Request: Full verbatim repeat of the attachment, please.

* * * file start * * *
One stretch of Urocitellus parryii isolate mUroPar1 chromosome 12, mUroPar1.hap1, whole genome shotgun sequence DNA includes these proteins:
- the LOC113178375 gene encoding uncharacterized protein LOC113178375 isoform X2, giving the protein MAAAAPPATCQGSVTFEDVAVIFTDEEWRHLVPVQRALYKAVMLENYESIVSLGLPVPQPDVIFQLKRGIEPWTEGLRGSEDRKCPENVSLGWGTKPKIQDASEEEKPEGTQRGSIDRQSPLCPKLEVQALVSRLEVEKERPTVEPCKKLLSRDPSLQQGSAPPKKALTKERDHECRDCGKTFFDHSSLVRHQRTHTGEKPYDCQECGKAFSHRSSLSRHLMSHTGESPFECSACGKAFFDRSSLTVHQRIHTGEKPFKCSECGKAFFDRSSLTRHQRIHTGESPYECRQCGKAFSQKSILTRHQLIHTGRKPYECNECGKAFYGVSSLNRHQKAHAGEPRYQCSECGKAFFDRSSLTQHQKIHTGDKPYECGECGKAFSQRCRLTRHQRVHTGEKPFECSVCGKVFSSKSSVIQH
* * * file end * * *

One stretch of Urocitellus parryii isolate mUroPar1 chromosome 12, mUroPar1.hap1, whole genome shotgun sequence DNA includes these proteins:
- the LOC113178375 gene encoding uncharacterized protein LOC113178375 isoform X2, giving the protein MAAAAPPATCQGSVTFEDVAVIFTDEEWRHLVPVQRALYKAVMLENYESIVSLGLPVPQPDVIFQLKRGIEPWTEGLRGSEDRKCPENVSLGWGTKPKIQDASEEEKPEGTQRGSIDRQSPLCPKLEVQALVSRLEVEKERPTVEPCKKLLSRDPSLQQGSAPPKKALTKERDHECRDCGKTFFDHSSLVRHQRTHTGEKPYDCQECGKAFSHRSSLSRHLMSHTGESPFECSACGKAFFDRSSLTVHQRIHTGEKPFKCSECGKAFFDRSSLTRHQRIHTGESPYECRQCGKAFSQKSILTRHQLIHTGRKPYECNECGKAFYGVSSLNRHQKAHAGEPRYQCSECGKAFFDRSSLTQHQKIHTGDKPYECGECGKAFSQRCRLTRHQRVHTGEKPFECSVCGKVFSSKSSVIQH